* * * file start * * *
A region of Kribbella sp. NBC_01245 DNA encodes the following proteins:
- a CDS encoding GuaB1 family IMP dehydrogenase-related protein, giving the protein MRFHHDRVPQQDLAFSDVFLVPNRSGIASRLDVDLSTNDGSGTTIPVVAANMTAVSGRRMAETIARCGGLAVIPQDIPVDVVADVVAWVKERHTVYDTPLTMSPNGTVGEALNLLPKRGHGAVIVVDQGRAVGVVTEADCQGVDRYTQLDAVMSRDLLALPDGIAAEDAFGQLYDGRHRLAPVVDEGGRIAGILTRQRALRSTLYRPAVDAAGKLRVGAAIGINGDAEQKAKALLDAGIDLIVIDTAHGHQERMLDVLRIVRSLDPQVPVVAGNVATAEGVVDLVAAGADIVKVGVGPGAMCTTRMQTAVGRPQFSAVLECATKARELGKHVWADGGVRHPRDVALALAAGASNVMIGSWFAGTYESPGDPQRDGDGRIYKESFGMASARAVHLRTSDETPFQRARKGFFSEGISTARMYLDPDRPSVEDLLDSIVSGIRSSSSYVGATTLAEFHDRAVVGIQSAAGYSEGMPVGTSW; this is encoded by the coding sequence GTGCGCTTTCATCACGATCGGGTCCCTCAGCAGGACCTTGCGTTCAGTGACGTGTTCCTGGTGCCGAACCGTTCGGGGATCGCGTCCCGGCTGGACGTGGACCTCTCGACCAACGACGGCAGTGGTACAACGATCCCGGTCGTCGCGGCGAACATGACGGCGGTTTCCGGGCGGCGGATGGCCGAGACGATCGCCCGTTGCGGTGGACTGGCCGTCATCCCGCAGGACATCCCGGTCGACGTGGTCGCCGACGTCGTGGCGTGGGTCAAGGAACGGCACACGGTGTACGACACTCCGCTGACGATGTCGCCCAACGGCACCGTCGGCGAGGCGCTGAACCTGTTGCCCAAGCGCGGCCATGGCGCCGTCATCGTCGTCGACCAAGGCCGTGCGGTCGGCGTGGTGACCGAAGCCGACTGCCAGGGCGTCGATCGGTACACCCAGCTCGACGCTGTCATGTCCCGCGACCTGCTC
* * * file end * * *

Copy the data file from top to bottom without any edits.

A region of Kribbella sp. NBC_01245 DNA encodes the following proteins:
- a CDS encoding GuaB1 family IMP dehydrogenase-related protein, giving the protein MRFHHDRVPQQDLAFSDVFLVPNRSGIASRLDVDLSTNDGSGTTIPVVAANMTAVSGRRMAETIARCGGLAVIPQDIPVDVVADVVAWVKERHTVYDTPLTMSPNGTVGEALNLLPKRGHGAVIVVDQGRAVGVVTEADCQGVDRYTQLDAVMSRDLLALPDGIAAEDAFGQLYDGRHRLAPVVDEGGRIAGILTRQRALRSTLYRPAVDAAGKLRVGAAIGINGDAEQKAKALLDAGIDLIVIDTAHGHQERMLDVLRIVRSLDPQVPVVAGNVATAEGVVDLVAAGADIVKVGVGPGAMCTTRMQTAVGRPQFSAVLECATKARELGKHVWADGGVRHPRDVALALAAGASNVMIGSWFAGTYESPGDPQRDGDGRIYKESFGMASARAVHLRTSDETPFQRARKGFFSEGISTARMYLDPDRPSVEDLLDSIVSGIRSSSSYVGATTLAEFHDRAVVGIQSAAGYSEGMPVGTSW; this is encoded by the coding sequence GTGCGCTTTCATCACGATCGGGTCCCTCAGCAGGACCTTGCGTTCAGTGACGTGTTCCTGGTGCCGAACCGTTCGGGGATCGCGTCCCGGCTGGACGTGGACCTCTCGACCAACGACGGCAGTGGTACAACGATCCCGGTCGTCGCGGCGAACATGACGGCGGTTTCCGGGCGGCGGATGGCCGAGACGATCGCCCGTTGCGGTGGACTGGCCGTCATCCCGCAGGACATCCCGGTCGACGTGGTCGCCGACGTCGTGGCGTGGGTCAAGGAACGGCACACGGTGTACGACACTCCGCTGACGATGTCGCCCAACGGCACCGTCGGCGAGGCGCTGAACCTGTTGCCCAAGCGCGGCCATGGCGCCGTCATCGTCGTCGACCAAGGCCGTGCGGTCGGCGTGGTGACCGAAGCCGACTGCCAGGGCGTCGATCGGTACACCCAGCTCGACGCTGTCATGTCCCGCGACCTGCTC